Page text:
Austrian Black and Tan Hound
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|Other names||Österreichische Glatthaarige, Bracke, Austrian Smooth-haired Hound, Brandlbracke|
|Common nicknames||Bracke (colloquially called Vieräugl)|
|Domestic dog (Canis lupus familiaris)|
It is thought to be the true descendant of the original Celtic Hounds, although there is no known history of the Austrian Black and Tan Hound until after the middle of the 19th century. This large sized hound was used for tracking wounded game, most commonly hare, in high altitudes.
Colouring in this breed is highly important; it must be black with small, clearly defined, light to dark fawn markings. Two fawn marks above the eyes must be present. The coat is smooth, dense and short (about 2 cm in length). The long tail is slightly bent and the ears are medium in length and lie flat with rounded tips. Males are 50–56 centimetres (20–22 inches), while females are 48–54 centimetres (19–21 inches). They weigh 15 to 22 kg (33-49 pounds).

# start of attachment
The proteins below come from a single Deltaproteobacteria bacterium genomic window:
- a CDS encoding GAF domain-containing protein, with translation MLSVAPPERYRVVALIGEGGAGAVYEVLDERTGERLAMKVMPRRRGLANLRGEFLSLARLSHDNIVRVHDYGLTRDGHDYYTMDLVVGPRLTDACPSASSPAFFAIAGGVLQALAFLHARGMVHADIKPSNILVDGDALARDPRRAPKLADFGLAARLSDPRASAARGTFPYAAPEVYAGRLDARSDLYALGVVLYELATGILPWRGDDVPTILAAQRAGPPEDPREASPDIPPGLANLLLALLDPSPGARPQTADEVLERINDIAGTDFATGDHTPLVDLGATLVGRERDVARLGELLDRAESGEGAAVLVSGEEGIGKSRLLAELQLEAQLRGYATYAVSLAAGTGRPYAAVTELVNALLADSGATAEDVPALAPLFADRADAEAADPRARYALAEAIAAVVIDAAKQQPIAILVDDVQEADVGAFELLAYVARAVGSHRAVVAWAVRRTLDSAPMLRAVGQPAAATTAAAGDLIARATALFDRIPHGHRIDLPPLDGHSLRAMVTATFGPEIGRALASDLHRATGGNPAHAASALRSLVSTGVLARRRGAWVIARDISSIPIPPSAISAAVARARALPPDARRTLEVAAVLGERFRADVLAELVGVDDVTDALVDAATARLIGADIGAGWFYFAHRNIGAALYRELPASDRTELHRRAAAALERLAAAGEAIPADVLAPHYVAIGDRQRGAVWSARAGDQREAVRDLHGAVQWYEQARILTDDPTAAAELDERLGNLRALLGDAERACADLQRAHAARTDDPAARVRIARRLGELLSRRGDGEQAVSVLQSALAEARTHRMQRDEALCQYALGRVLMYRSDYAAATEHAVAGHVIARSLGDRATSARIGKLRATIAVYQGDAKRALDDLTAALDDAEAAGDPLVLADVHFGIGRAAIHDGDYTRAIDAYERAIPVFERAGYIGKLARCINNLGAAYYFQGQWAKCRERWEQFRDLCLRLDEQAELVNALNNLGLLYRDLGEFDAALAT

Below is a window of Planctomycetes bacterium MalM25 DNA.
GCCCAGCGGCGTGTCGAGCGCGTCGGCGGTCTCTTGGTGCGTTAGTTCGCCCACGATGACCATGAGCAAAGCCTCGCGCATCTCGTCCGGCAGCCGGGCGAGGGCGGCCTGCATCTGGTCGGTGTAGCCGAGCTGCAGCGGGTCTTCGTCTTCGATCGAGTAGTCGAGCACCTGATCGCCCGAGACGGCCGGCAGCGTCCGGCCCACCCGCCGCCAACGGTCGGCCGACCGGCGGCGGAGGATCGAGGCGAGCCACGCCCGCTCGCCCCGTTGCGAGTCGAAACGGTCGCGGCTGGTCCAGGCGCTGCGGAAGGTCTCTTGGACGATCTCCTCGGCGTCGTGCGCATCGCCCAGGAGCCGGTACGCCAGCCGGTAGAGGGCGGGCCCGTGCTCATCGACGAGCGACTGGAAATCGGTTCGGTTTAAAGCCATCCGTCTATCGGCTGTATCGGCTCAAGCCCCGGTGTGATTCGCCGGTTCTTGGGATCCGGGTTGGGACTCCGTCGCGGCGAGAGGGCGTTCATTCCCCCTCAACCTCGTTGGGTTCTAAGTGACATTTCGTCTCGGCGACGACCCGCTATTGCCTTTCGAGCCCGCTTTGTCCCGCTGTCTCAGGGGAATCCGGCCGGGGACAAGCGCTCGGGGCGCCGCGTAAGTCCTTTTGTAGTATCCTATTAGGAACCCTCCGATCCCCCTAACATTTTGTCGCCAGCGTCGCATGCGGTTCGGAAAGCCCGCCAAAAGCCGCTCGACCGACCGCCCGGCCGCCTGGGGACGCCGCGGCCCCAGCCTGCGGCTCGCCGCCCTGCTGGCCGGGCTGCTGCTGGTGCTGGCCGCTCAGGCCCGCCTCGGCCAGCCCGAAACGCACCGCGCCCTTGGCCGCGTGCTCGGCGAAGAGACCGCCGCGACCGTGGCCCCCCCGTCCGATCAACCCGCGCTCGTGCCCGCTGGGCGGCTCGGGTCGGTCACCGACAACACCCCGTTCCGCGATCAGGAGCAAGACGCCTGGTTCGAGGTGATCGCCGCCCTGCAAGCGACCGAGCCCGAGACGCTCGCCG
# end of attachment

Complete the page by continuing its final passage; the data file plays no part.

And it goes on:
It has a keen sense of smell. It is an elegant runner, used in all sorts of game. It has a lovely voice, and makes a great pet due to its good-natured personality. It is not a dog wanting to be in a city. A suitable home will be in a rural area where the dog will have lots of space to run unrestricted by a leash. It loves to work.
It needs daily exercise. The breed will only require a once-a-week brushing and only bathing when necessary. Nails need to be trimmed regularly and ears need to be cleaned every day to avoid ear infections. There are no genetic diseases known to affect this breed, which is fairly healthy, and lives up to 12 to 14 years of age.
Brandlbracke is a compound word, stemming from "Brand" (harmful fire, fire that went out of control) which refers to the fawn markings and "Bracke", a type of hunting dog.
Vieräugl is the Austro-Bavarian diminutive of "Vierauge", meaning: somebody our something having four eyes. It refers to the distinctive fawn markings above the eyes.
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- "Austrian Black and Tan Hound Breed Standard" (PDF). Federation Cynologique International. Retrieved 29 November 2014.
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